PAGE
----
But since this title honour hath been us'd,
Our weak credulity hath been abus'd.
We have fallen from our high estate; the golden laws of nature are repealed.
So through the glass of Donne's poetry, now darkly clouded, now brilliantly clear, we see pass in procession the many women whom he loved and hated—the common Julia whom he despised; the simpleton, to whom he taught the art of love; she who was married to an invalid husband, "cag'd in a basket chair"; she who could only be loved dangerously by strategy; she who dreamt of him and saw him murdered as he crossed the Alps; she whom he had to dissuade from the risk of loving him; and lastly, the autumnal, the aristocratic lady for whom he felt more of reverence than of love—so they pass, common and rare, simple and sophisticated, young and old, noble and plebeian, and each casts a different spell and brings out a different lover, although the man is the same man, and the women, perhaps, are also phases of womanhood rather than separate and distinct women. In later years the Dean of St. Paul's would willingly have edited some of these poems and suppressed one of these lovers—the poet presumably of "Going to Bed" and "Love's Warr". But the Dean would have been wrong. It is the union of so many different desires that gives Donne's love poetry not only its vitality but also a quality that is seldom found with such strength in the conventional and orthodox lover—its spirituality. If we do not love with the body, can we love with the mind? If we do not love variously, freely, admitting the lure first of this quality and then of that, can we at length choose out the one quality that is essential and adhere to it and so make peace among the warring elements and pass into a state of being which transcends the "Hee and Shee"? Even while he was at his most fickle and gave fullest scope to his youthful lusts, Donne could predict the season of maturity when he would love differently, with pain and difficulty, one and one only. Even while he scorned and railed and abused, he divined another relationship which transcended change and parting and might, even in the bodies' absence, lead to unity and communion:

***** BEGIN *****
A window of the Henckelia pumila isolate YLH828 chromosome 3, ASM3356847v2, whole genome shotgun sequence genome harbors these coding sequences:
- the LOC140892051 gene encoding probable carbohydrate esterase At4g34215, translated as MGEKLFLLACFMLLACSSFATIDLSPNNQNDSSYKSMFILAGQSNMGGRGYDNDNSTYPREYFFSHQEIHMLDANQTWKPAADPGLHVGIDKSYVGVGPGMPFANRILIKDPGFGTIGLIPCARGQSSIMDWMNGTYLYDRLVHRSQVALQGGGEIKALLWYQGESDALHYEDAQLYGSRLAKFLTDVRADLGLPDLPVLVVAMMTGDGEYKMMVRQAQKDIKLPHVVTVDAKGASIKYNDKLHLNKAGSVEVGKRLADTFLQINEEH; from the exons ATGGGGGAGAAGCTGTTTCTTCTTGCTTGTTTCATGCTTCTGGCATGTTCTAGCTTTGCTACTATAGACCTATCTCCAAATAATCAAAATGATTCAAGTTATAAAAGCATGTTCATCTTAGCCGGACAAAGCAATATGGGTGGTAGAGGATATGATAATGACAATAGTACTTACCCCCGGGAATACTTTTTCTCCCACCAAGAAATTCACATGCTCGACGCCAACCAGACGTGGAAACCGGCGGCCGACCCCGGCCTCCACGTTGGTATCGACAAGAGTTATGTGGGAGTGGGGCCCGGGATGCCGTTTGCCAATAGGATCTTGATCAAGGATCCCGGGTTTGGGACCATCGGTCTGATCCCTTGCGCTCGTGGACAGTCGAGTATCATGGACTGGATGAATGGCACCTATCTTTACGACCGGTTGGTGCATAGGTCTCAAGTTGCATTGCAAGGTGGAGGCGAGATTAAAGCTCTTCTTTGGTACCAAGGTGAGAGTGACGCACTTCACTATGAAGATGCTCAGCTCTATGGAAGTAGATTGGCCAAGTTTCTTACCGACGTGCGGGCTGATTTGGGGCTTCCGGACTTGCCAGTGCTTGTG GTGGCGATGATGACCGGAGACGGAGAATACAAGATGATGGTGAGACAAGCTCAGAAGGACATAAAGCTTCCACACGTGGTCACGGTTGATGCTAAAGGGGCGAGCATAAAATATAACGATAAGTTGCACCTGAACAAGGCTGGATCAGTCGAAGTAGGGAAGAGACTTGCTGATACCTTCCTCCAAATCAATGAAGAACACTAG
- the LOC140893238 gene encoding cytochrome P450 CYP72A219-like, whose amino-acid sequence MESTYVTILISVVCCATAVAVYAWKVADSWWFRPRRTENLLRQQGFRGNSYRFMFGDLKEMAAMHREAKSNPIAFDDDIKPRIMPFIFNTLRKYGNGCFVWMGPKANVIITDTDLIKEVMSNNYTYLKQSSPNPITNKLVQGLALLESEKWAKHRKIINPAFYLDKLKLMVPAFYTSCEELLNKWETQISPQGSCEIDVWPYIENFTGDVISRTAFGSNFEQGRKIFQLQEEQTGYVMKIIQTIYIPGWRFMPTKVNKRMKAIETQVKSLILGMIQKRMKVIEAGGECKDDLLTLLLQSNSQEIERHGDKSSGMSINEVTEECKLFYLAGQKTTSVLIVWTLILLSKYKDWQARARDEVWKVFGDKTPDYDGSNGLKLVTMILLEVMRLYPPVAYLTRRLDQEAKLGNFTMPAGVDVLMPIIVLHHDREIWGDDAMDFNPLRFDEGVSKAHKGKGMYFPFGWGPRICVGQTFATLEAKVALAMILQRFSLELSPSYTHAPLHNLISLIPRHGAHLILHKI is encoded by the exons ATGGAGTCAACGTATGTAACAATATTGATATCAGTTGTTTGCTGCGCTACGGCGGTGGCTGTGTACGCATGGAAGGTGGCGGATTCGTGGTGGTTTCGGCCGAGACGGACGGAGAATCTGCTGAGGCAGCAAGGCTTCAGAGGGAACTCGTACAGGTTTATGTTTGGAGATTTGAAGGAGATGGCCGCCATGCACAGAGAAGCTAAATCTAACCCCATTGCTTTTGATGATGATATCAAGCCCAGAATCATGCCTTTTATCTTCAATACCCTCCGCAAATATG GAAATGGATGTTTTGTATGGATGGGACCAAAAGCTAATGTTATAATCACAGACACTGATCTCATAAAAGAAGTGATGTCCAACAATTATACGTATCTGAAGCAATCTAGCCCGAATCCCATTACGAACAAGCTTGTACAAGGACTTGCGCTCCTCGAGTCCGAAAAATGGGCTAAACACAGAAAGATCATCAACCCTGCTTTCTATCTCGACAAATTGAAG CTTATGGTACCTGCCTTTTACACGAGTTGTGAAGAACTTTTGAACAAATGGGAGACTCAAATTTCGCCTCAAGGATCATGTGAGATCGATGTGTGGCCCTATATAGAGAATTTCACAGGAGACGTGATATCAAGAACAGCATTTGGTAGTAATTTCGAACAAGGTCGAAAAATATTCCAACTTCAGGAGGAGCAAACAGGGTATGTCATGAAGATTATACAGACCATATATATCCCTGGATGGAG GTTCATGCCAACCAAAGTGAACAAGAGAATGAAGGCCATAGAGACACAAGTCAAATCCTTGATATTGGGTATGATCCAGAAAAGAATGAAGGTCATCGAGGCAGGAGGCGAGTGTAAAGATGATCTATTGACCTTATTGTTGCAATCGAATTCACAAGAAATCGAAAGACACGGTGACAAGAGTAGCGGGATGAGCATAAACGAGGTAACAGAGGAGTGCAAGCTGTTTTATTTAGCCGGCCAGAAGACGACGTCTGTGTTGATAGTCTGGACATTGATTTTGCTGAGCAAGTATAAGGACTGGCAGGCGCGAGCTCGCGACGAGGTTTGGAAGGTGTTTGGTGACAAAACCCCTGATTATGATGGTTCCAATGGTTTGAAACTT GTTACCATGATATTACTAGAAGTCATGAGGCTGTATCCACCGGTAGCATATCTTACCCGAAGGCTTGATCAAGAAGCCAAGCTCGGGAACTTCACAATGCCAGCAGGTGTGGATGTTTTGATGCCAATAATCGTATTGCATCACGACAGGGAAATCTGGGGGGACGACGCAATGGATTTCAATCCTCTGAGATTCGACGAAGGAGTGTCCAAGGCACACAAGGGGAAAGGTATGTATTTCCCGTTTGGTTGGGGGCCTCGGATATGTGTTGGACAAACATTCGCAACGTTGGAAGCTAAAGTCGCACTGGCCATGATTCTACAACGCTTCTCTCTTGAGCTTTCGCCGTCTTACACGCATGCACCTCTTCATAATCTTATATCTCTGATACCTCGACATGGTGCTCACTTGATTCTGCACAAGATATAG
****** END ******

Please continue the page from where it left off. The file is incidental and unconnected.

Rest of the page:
Rend us in sunder, thou cans't not divide,
Our bodies so, but that our souls are ty'd,
And we can love by letters still and gifts,
And thoughts and dreams;
They who one another keepe alive